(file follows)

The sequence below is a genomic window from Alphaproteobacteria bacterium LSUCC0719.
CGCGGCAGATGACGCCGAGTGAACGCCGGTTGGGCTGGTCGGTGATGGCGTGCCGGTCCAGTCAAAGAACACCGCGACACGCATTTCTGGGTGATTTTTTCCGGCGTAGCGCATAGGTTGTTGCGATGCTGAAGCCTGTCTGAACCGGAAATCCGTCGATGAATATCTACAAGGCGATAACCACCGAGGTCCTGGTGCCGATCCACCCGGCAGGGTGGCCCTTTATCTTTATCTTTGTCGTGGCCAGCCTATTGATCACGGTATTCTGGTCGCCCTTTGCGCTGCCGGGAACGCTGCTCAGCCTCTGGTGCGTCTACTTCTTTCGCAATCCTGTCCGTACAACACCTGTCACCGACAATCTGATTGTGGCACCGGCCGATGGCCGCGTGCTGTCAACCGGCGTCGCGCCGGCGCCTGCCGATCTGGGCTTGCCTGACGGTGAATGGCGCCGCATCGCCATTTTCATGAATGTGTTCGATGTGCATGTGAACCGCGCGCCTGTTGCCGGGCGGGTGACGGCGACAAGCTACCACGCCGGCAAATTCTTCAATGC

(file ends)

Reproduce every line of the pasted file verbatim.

The sequence below is a genomic window from Alphaproteobacteria bacterium LSUCC0719.
CGCGGCAGATGACGCCGAGTGAACGCCGGTTGGGCTGGTCGGTGATGGCGTGCCGGTCCAGTCAAAGAACACCGCGACACGCATTTCTGGGTGATTTTTTCCGGCGTAGCGCATAGGTTGTTGCGATGCTGAAGCCTGTCTGAACCGGAAATCCGTCGATGAATATCTACAAGGCGATAACCACCGAGGTCCTGGTGCCGATCCACCCGGCAGGGTGGCCCTTTATCTTTATCTTTGTCGTGGCCAGCCTATTGATCACGGTATTCTGGTCGCCCTTTGCGCTGCCGGGAACGCTGCTCAGCCTCTGGTGCGTCTACTTCTTTCGCAATCCTGTCCGTACAACACCTGTCACCGACAATCTGATTGTGGCACCGGCCGATGGCCGCGTGCTGTCAACCGGCGTCGCGCCGGCGCCTGCCGATCTGGGCTTGCCTGACGGTGAATGGCGCCGCATCGCCATTTTCATGAATGTGTTCGATGTGCATGTGAACCGCGCGCCTGTTGCCGGGCGGGTGACGGCGACAAGCTACCACGCCGGCAAATTCTTCAATGC